Hamilton’s Director for Diversity and Inclusion has decided that holding separate but equal sessions to discuss race wasn’t a good idea after all, as we read in the memo below (emphasis added by Tom Lindsay):
Dear Hamilton Community Members:
Over the weekend, I have had a range of reactions to my invitation to the Real Talk Dialogue series — an idea that emerged from discussions with students. The goal was to facilitate dialogue across and within racial groups through a three-part series of incremental conversations. My intent was to be inclusive but my phrasing suggested otherwise. I think it is a good idea now to pause and reflect on how we structure conversations about race. As a result, I invite all interested members of the community to come to a re-envisioned dialogue this Thursday at 4:15 p.m. to address two central questions: What does a meaningful dialogue about race look like? How can we best structure such a dialogue? Together we can figure out how to proceed in ways that make clear the inclusiveness of our community and our collective commitment to equity, understanding and mutual respect.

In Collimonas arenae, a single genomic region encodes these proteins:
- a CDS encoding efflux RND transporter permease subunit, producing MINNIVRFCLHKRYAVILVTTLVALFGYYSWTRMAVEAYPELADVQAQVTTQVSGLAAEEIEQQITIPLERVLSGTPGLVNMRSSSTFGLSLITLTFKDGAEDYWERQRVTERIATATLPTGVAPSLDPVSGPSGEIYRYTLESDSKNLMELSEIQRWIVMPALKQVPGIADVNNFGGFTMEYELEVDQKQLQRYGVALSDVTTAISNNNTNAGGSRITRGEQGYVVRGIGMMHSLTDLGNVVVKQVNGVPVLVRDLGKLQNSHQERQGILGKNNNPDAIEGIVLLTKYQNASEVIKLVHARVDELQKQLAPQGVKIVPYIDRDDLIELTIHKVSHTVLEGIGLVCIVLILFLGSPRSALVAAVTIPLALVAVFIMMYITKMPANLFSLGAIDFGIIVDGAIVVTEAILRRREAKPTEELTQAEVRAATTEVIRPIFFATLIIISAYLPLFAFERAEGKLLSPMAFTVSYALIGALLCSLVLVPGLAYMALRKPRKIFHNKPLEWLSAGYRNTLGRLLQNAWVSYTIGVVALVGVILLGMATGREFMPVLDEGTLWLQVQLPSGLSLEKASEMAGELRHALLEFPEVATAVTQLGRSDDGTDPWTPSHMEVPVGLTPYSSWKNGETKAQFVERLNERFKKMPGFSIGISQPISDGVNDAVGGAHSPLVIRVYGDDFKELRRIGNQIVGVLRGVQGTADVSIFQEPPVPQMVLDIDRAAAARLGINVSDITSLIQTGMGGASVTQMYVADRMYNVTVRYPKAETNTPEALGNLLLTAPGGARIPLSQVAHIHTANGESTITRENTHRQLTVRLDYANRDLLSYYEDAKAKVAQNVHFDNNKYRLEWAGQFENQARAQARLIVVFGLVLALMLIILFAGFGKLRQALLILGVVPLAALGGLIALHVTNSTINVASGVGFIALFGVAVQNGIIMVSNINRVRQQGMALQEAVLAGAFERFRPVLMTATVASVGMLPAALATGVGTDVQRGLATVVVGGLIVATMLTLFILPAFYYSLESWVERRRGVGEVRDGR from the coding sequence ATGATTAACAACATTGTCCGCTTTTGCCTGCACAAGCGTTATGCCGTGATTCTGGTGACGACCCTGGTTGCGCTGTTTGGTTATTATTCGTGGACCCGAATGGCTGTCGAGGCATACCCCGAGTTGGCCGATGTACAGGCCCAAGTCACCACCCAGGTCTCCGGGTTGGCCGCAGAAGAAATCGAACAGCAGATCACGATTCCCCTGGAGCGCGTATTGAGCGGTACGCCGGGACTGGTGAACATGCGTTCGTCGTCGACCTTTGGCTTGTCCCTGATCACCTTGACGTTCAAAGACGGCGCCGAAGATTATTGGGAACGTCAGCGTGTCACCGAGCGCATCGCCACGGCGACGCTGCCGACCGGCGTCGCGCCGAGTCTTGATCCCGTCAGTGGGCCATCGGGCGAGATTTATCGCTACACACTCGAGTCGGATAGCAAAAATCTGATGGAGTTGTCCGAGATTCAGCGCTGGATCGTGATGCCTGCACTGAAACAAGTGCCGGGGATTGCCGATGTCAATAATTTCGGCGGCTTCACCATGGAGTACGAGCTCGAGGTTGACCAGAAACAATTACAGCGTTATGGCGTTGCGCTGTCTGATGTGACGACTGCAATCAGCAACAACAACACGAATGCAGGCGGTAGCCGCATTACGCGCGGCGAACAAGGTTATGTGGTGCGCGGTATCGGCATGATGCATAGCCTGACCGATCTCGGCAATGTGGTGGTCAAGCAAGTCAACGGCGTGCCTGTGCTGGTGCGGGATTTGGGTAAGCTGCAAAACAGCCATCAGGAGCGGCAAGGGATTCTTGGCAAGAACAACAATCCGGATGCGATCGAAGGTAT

Director, Diversity & Inclusion
This illustrates the trouble that people who hold these kinds of jobs face — trying to look busy and important. What is to be gained at all by a “conversation about race” much less “reflecting” on how to “structure” that conversation? What sort of reception would a student or faculty member receive if he or she were to attend the meeting to “re-envision” the dialogue and say, “Not one of us regards anyone else in the Hamilton community who happens to come from a different race, religion, or culture as any less of a human being on that account. Instead of babbling away about race, we ought to stop obsessing about it.”